5. Pour half of the cake batter into each pie crust, approx. 1/2” below the edge. *Note: the cake mix will raise above the edge of the pie crust during baking.
6. Mix in chocolate chips if desired. [I wish I had done this.]
7. Place the Pake on a cookie sheet, and place in the oven on a middle rack.
8. Bake for approx. 35 minutes at 350°F. After 35 minutes, turn oven down to 325°F and continue baking for another 12-15 minutes or until cake is finished. (You can test the cake by sticking a toothpick in the center and pulling it out. It should be relatively clean with very little cake crumbs stuck to it.) [My pake needed another 10 minutes, totaling 25 minutes at 325° F]
9. Let the pake cool completely.
10. If desired, cut the top section of the cake off and place a layer of frosting (or filling of your choice) on the lower half of the cake. Replace the top section. [I did not do this and didn't miss it.]
11. Scoop the remaining frosting onto the cake and frost to the edge of the pie crust. [1 can of frosting is the perfect amount for 2 pakes.]
12. Garnish with dollops of whipped cream around the edges, sprinkles, candy pieces or a cherry (as desired). [Whipped cream would have been good on it. I used sprinkles on one, and pecans, mint chocolate chips, and drizzled caramel on the other.]

Here are my results:
One plain, one frosted
Samuel said, "Delicious!"

Sunday, August 19, 2012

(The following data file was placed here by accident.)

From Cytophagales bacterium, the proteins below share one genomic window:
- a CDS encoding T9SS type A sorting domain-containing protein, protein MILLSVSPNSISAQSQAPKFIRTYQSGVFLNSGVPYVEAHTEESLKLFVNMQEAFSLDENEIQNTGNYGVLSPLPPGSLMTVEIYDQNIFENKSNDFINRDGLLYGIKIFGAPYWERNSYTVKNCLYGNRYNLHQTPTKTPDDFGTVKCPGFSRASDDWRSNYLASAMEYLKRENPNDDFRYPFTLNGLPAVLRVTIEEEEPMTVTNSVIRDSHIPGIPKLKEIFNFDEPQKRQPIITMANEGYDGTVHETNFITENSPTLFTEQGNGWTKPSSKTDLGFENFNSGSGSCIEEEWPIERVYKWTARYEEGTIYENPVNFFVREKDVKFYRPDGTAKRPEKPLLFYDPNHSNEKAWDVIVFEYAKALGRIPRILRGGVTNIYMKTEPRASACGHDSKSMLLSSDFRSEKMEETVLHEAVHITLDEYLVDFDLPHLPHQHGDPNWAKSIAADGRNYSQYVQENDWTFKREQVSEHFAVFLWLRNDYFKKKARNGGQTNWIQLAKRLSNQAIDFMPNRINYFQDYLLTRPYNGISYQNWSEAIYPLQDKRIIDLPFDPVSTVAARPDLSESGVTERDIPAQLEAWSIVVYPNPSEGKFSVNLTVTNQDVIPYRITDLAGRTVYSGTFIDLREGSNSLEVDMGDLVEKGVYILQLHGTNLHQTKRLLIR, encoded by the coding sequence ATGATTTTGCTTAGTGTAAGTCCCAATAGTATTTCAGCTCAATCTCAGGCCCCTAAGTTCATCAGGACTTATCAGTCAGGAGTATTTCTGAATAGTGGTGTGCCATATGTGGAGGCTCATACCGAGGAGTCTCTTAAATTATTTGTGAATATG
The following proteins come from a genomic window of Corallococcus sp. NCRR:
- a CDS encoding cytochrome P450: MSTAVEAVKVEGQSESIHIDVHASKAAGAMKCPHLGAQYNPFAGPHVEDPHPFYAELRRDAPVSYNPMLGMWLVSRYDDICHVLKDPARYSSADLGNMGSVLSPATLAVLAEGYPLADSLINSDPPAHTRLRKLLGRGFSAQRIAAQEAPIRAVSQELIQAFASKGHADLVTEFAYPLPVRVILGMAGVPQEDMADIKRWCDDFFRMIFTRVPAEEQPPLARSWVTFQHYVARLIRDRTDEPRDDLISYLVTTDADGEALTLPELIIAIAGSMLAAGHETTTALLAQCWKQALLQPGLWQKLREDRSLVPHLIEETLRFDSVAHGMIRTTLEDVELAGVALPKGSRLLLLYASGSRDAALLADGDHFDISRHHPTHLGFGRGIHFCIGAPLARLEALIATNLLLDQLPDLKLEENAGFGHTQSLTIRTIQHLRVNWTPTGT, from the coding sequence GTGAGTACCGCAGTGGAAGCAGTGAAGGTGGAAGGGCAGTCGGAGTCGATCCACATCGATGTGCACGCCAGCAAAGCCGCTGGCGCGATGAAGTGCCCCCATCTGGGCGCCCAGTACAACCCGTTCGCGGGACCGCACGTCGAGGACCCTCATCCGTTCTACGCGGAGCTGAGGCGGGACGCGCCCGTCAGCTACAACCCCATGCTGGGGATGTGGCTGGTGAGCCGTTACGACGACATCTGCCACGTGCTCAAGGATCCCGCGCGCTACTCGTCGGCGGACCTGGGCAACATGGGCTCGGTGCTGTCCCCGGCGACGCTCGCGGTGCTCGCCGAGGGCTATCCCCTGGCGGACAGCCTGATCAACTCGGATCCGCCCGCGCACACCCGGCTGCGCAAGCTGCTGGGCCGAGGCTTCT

Jalepeno Popper Chicken

I had pinned this recipe on Pinterest and finally got around to making it the other day - it just sounded so good as, hungry, we made our menu for the week.  I always enjoyed jalepeno poppers from Jack-n-the-Box (the only poppers I've had) and this was WORLDS better.  It was full of flavor without being too spicy (because we are spice-heat wimps).  Ben says it was pretty easy to make, too.

Serves 2
Highly adapted from Allrecipes, via Sunny Side Up in San Diego
1/2 cup panko
2 tsp. canola oil
1.5 – 2 tsp. taco seasoning or mixture in notes*
1 egg
2 oz. reduced fat cream cheese
1/4 cup shredded cheddar cheese (we used 2%)
1-2 jalapeƱo peppers, seeds and ribs removed, minced
2 chicken breasts
Preheat the oven to 375 and place an ovenproof rack onto a rimmed baking dish. Spray with cooking oil.
In a small skillet over medium heat, combine the panko with the canola oil. Cook, stirring often, until the panko is golden and crispy. Place in a shallow bowl or dish. To the panko, add the taco seasoning* and stir to combine.
In another shallow bowl or dish, lightly beat an egg. In a small bowl, combine the cream cheese, cheddar cheese, and jalapeƱos.
Using a small utility knife, cut a pocket into the side of each chicken breast, or horizontally slice the chicken through the center, until it is almost butterflied. Season the chicken lightly with salt and pepper, and then divide the cream cheese mixture evenly between each chicken breast’s pocket. Use toothpicks to secure, if necessary.